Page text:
Latest Reducing emissions from deforestation and forest degradation Stories
Strengthening community forest rights is an essential strategy to reduce billions of tonnes of carbon emissions, making it an effective way for governments to meet climate goals, safeguard forests and protect the livelihoods of their citizens.
Programs and policies to reduce tropical deforestation, and the global warming emissions resulting from deforestation, are seeing broad success in 17 countries across four continents.
Researchers at Winrock International have developed a first-of-its-kind method for estimating carbon emissions from forest degradation caused by selective logging in tropical regions.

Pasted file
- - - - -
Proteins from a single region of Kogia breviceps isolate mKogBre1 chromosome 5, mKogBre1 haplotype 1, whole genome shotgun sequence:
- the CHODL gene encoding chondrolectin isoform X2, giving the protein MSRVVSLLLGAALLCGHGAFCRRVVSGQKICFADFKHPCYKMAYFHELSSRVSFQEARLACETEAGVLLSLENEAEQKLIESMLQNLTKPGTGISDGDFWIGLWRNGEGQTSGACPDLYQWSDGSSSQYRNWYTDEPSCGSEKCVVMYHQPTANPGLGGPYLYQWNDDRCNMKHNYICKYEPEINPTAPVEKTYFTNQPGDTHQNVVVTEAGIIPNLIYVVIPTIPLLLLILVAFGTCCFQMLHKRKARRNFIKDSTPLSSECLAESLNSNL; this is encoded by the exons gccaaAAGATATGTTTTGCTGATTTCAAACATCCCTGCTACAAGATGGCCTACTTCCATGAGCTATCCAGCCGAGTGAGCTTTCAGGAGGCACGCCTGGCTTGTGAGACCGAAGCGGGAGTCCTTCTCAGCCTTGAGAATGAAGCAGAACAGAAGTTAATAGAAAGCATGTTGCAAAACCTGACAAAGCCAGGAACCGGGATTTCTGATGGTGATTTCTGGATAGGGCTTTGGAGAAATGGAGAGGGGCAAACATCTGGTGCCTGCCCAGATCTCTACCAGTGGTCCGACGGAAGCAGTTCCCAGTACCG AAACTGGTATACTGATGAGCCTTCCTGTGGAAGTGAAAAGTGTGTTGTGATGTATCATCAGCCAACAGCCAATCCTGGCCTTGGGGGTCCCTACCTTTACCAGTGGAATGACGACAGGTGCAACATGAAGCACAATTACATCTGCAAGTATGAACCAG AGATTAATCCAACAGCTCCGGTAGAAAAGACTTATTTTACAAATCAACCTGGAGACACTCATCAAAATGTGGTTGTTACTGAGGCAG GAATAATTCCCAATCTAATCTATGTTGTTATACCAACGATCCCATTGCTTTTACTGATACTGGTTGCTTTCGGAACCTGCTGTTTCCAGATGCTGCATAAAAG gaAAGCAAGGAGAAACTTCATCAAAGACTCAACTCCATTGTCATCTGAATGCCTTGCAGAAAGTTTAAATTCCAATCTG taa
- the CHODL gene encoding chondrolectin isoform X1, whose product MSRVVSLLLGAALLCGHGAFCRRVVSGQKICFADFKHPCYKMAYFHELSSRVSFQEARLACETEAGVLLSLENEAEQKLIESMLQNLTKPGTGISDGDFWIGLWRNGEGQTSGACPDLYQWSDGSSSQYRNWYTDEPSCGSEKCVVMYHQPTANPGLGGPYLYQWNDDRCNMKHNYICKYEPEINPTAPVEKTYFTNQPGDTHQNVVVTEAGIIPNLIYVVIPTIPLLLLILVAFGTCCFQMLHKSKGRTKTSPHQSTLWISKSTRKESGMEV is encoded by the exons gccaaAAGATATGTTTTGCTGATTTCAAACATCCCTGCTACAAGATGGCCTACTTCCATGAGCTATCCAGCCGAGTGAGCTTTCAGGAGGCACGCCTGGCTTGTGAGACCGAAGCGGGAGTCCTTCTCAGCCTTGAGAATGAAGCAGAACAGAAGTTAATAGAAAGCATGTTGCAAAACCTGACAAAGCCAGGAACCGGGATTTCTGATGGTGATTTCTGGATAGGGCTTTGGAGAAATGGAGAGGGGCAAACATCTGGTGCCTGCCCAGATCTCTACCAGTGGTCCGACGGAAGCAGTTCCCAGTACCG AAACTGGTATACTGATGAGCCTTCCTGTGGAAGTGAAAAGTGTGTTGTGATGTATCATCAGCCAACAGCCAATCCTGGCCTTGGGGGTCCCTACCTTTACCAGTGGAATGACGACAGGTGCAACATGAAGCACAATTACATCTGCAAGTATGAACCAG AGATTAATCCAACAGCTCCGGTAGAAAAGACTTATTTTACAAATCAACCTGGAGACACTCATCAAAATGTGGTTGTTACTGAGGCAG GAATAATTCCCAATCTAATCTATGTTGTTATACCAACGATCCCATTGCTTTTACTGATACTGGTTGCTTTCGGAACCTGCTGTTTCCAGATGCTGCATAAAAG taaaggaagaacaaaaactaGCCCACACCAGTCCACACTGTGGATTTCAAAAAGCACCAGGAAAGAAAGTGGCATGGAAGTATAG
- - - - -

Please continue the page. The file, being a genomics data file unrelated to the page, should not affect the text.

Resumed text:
Trees are what made the Earth habitable for mammals, and destruction of forests will lead to the ultimate destruction of mammals -- including humans.
Halting deforestation in tropical regions requires verification of forest conditions.
As global forest and climate experts gather at the Oslo REDD Exchange 2013 to ramp up international efforts to protect carbon-storing forests in the developing world, a recent study by researchers at the Nairobi-based World Agroforestry Centre (ICRAF) and European and Southeast Asian institutions finds that local communities—using simple tools like ropes and sticks—can produce forest carbon data on par with results by professional foresters using high-tech devices.